Next Article in Journal
A Hybrid Secure Scheme for Wireless Sensor Networks against Timing Attacks Using Continuous-Time Markov Chain and Queueing Model
Next Article in Special Issue
Visual and Plasmon Resonance Absorption Sensor for Adenosine Triphosphate Based on the High Affinity between Phosphate and Zr(IV)
Previous Article in Journal
Design of a Sub-Picosecond Jitter with Adjustable-Range CMOS Delay-Locked Loop for High-Speed and Low-Power Applications
Previous Article in Special Issue
Label-Free Ag+ Detection by Enhancing DNA Sensitized Tb3+ Luminescence

Sensors 2016, 16(10), 1600; https://doi.org/10.3390/s16101600

Article
Colorimetric Integrated PCR Protocol for Rapid Detection of Vibrio parahaemolyticus
1
School of Marine Science, Ningbo University, Ningbo 315211, China
2
School of Food Science & Engineering, Hefei University of Technology, Hefei 230009, China
3
School of Chemistry & Chemical Engineering, Huazhong University of Science & Technology, Wuhan 430074, China
*
Authors to whom correspondence should be addressed.
Academic Editor: Huangxian Ju
Received: 9 August 2016 / Accepted: 12 September 2016 / Published: 28 September 2016

Abstract

:
Rapid detection of pathogens is of great significance for food safety and disease diagnosis. A new colorimetric method for rapid and easy detection of Vibrio parahaemolyticus (V. parahaemolyticus or Vp) has been developed in this research. A specific sequence was designed and integrated with the forward primer for molecular detection of Vp. This specific sequence was tested and treated as the horseradish peroxidase (HRP)-mimicking DNAzyme and could be amplified during the polymerase chain reaction (PCR) process. The products of PCR including the sequence of HRP-mimicking DNAzyme could produce the distinguished color in the presence of catalysis substrates. The optical signal of the catalysis reaction, which is in a linear relationship with the initial template of Vp, could be determined with the naked eye or measured with Ultraviolet-visible (UV-vis) for qualitative and quantitative detections, respectively. Based on the optical signal intensity, rapid and easy detection of Vp was successfully achieved with satisfied sensitivity and specificity. Furthermore, the detection of tdh, trh, tlh and toxR virulence genes of two Vp species (Vp 33847 and Vp 17802) were all performed successfully with this developed colorimetric integrated PCR protocol, which demonstrated potential applicability for the rapid detection of other bacteria.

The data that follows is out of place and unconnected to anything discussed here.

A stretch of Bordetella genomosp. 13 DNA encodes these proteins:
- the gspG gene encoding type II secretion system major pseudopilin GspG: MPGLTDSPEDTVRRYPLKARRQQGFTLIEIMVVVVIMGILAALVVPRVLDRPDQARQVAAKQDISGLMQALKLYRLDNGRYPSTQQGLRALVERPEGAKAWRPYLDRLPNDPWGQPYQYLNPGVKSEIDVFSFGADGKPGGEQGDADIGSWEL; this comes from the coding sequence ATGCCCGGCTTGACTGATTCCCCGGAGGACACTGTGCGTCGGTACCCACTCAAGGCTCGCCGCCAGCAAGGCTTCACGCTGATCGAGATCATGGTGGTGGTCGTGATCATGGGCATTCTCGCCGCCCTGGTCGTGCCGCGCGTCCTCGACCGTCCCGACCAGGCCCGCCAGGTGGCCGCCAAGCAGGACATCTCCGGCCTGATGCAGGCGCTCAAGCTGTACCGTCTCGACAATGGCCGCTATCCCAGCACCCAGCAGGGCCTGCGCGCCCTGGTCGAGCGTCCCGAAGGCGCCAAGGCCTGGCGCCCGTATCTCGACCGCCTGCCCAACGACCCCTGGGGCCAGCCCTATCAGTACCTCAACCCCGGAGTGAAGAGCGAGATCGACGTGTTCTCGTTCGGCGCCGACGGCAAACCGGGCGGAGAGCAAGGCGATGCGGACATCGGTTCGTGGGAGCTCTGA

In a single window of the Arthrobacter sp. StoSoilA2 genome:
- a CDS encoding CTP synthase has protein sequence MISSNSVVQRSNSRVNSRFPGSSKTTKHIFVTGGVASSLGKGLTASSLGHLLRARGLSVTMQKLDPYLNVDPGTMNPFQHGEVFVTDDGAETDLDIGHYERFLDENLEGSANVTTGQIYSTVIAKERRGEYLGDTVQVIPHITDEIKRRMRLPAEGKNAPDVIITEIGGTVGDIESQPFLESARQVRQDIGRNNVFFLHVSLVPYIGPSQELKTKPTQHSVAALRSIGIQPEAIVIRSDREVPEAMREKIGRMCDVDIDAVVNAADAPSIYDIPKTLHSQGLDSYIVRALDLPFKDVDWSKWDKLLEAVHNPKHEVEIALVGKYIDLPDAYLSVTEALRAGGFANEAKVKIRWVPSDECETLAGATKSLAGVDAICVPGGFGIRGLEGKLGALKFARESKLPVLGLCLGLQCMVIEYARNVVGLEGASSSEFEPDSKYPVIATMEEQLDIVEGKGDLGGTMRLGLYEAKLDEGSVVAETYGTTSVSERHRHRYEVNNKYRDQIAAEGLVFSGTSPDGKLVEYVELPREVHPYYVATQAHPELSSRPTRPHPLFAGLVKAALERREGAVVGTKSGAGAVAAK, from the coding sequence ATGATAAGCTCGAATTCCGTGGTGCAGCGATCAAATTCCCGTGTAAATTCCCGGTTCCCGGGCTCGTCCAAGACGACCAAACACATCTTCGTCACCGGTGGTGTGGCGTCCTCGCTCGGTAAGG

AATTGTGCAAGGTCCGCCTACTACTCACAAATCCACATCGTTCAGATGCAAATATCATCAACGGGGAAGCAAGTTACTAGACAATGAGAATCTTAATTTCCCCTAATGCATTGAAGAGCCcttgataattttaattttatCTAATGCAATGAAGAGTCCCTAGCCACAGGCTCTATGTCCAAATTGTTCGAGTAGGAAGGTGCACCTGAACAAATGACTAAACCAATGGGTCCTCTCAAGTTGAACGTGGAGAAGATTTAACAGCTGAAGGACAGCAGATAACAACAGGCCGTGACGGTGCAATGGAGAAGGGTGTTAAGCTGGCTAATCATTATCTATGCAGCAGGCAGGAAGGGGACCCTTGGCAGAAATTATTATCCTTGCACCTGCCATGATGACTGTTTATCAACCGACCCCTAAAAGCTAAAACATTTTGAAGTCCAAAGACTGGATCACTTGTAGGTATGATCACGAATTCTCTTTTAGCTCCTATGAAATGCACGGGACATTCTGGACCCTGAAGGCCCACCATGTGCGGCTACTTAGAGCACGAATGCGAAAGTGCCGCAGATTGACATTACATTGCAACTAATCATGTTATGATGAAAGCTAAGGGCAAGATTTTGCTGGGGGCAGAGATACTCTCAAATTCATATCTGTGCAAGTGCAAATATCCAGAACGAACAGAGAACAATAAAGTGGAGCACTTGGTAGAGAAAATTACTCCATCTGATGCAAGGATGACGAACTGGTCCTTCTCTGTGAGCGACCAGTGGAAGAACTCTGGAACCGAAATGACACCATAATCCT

Keywords:
bacterium detection; colorimetric; PCR; primer design; virulence gene

1. Introduction

The Vibrio parahaemolyticus pathogen is an important enteropathogen that causes acute human gastroenteritis throughout the world, and is an important seafood-borne pathogen globally [1]. As a Gram-negative and facultative halophilic bacterium, it is common in aquatic environments worldwide [2], including estuaries and seawater, and could be frequently isolated from zooplankton, coastal fish, and shellfish [3]. Due to its broad distribution, V. parahemolyticus (Vp) infections in China commonly occur in individuals living in coastal areas [4].
Detection of virulent strains in clinical and food samples using traditional culture methods could meet the practical requirements. Virulent strains exhibit no obvious growth phenotypes and could not be differentiated from non-virulent strains, and their populations are generally very small relative to other bacteria [5]. Therefore, we developed a simple, rapid, and label-free colorimetric method for V. parahaemolyticus (Vp) detection based on the platform of the traditional PCR. The target genes encoding virulence determinants and species-specific markers including tdh, trh, tlh and toxR were all adopted as the targets for virulent Vp strain detection [6]. These four specific gene markers have been positively used to identify Vp. [7]. For example, the pathogenesis of Vp has been associated with the production of the thermostable direct hemolysin (tdh) [8] and/or the thermostable direct-related hemolysin (trh) [9]. The thermostable direct hemolysin (tdh) and the thermostable-related hemolysin (trh) are the major recognized virulence factors. In addition, the toxR gene is initially described in V. cholerae as the regulatory gene for the cholera toxin and other virulence determinants, and was subsequently found in V. parahaemolyticus. The thermolabile hemolysin (tlh) gene is considered to be a useful target for the detection of V. parahaemolyticus because it was confirmed to exist in all of the V. parahaemolyticus stains identified to date.